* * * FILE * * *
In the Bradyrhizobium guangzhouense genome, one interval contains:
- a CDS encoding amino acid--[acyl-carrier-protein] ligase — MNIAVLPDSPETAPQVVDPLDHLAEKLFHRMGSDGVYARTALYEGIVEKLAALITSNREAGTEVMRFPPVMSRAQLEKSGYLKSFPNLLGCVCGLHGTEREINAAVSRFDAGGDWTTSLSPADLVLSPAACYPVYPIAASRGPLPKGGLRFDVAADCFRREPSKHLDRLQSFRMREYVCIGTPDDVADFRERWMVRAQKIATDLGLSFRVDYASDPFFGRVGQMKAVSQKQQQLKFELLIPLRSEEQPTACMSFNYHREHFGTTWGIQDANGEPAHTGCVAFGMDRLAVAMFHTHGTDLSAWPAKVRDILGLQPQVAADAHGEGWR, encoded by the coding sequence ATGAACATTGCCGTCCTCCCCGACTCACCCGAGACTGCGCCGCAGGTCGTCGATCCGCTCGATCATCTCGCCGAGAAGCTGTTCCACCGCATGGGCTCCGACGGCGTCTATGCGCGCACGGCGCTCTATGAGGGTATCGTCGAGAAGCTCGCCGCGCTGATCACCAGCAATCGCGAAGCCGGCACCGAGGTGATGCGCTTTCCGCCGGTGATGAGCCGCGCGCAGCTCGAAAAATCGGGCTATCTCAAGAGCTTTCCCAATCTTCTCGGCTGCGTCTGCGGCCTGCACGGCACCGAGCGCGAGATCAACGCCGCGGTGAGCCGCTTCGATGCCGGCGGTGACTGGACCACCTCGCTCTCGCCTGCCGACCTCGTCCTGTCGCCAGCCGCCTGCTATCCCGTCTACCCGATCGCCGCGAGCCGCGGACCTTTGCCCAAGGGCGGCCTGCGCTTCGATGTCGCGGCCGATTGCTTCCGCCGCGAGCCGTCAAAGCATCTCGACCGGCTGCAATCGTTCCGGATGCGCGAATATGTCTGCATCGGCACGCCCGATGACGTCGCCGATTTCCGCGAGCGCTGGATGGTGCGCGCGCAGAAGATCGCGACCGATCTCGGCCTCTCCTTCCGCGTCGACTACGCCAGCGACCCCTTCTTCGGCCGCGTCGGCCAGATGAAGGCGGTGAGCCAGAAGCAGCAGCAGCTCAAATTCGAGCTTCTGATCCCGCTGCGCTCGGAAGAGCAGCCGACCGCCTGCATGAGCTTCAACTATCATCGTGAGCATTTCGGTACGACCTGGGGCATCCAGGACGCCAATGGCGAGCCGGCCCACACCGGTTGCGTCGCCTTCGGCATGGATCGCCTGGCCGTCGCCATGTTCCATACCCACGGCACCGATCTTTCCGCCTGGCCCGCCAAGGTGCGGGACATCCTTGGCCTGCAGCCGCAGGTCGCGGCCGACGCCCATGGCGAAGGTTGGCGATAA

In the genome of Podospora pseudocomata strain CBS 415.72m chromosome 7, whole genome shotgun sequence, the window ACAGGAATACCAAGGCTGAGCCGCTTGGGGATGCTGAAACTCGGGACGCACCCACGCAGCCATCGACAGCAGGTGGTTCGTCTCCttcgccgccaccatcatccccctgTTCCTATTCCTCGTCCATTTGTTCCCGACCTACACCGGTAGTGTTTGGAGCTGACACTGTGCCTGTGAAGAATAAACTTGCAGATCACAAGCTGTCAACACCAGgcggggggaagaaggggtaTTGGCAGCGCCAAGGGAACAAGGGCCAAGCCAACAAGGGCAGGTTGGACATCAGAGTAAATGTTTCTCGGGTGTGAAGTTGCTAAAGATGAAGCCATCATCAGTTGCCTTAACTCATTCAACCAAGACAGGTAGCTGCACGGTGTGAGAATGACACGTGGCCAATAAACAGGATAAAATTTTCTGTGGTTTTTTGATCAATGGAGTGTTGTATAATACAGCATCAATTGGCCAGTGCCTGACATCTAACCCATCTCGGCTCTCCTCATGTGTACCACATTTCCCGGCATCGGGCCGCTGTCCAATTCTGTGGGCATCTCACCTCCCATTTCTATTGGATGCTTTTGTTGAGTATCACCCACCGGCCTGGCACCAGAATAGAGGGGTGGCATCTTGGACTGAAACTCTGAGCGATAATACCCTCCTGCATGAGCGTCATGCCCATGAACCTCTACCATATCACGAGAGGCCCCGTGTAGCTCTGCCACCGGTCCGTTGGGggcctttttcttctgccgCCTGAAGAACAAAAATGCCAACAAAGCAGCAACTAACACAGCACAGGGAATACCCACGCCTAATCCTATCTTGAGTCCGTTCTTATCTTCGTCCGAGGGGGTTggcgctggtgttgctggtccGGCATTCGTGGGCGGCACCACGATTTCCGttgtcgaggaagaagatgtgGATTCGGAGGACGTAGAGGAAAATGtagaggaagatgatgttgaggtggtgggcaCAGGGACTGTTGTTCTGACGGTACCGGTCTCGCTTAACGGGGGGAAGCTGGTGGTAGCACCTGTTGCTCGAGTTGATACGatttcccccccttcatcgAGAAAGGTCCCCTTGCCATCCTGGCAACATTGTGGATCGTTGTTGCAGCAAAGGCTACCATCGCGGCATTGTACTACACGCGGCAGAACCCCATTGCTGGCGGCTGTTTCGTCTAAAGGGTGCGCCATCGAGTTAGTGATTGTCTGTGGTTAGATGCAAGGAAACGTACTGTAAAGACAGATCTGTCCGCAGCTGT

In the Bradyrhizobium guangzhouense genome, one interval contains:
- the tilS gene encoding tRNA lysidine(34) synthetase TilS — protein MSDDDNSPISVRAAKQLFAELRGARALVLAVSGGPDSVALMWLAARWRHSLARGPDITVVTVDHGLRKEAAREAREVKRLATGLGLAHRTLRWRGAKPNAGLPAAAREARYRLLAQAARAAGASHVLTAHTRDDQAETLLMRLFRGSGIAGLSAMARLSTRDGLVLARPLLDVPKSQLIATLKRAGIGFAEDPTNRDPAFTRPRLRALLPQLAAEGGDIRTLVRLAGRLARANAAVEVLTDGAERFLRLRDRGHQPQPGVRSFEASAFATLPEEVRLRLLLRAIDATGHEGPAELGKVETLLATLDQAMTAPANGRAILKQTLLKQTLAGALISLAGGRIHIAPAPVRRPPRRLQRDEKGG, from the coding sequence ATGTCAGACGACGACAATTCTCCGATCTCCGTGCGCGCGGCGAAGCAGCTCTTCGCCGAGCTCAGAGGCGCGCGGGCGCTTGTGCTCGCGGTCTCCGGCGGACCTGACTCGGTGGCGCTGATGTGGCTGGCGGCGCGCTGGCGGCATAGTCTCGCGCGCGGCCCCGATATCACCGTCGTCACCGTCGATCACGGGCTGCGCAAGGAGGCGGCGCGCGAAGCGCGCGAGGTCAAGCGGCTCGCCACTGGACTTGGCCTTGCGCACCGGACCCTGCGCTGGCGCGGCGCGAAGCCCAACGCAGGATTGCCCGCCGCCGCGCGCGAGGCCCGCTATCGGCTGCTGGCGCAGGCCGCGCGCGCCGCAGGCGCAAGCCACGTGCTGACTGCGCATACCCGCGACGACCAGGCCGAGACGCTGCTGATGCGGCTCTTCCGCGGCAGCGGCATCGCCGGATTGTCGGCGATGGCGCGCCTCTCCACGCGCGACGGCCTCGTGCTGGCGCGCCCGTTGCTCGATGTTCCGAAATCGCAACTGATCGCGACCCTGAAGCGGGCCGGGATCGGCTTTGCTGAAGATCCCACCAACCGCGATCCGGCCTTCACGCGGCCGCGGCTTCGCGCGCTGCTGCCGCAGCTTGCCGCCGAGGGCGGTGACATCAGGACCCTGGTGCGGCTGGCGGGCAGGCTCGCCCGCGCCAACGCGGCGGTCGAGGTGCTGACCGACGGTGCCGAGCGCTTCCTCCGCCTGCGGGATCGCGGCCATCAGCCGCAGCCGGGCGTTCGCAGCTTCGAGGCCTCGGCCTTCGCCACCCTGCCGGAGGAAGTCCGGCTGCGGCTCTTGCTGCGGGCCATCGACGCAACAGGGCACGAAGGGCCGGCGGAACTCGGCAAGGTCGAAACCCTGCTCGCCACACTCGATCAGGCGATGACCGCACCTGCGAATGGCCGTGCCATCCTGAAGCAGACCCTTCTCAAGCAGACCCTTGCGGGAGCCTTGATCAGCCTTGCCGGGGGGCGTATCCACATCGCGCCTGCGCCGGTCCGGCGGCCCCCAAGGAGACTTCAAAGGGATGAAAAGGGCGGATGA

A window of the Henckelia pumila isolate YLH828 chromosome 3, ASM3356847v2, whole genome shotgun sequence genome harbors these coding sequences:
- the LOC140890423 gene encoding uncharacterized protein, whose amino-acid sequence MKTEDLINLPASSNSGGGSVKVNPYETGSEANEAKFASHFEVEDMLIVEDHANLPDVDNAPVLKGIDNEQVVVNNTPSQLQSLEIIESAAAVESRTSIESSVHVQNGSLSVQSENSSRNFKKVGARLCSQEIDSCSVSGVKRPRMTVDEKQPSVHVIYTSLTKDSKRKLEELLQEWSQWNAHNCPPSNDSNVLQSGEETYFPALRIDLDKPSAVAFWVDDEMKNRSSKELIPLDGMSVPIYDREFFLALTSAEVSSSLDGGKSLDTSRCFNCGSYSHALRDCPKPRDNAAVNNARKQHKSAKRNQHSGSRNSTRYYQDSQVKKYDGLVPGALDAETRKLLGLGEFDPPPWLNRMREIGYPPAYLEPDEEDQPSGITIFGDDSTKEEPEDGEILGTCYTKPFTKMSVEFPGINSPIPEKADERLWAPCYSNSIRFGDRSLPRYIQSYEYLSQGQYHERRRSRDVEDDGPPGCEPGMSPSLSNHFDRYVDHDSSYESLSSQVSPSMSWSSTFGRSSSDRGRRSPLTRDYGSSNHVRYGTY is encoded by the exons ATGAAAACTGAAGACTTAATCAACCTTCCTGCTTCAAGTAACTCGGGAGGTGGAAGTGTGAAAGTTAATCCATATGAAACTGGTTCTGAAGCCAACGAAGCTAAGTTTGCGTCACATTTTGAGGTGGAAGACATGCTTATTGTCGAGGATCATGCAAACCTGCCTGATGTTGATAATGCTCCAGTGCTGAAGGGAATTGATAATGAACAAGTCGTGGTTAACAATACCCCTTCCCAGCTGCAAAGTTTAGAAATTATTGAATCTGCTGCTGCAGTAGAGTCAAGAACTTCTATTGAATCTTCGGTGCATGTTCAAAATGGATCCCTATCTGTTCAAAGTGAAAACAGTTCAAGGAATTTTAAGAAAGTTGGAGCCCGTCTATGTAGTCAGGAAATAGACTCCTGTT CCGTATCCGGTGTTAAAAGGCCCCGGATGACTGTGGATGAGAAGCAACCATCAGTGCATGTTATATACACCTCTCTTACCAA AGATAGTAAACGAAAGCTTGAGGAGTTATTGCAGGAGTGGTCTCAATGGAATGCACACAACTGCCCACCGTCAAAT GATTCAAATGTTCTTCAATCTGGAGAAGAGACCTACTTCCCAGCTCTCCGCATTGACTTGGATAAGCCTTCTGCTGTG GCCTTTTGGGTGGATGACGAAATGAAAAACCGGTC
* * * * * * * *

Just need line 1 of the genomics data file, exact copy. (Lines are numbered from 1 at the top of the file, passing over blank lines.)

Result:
In the Bradyrhizobium guangzhouense genome, one interval contains: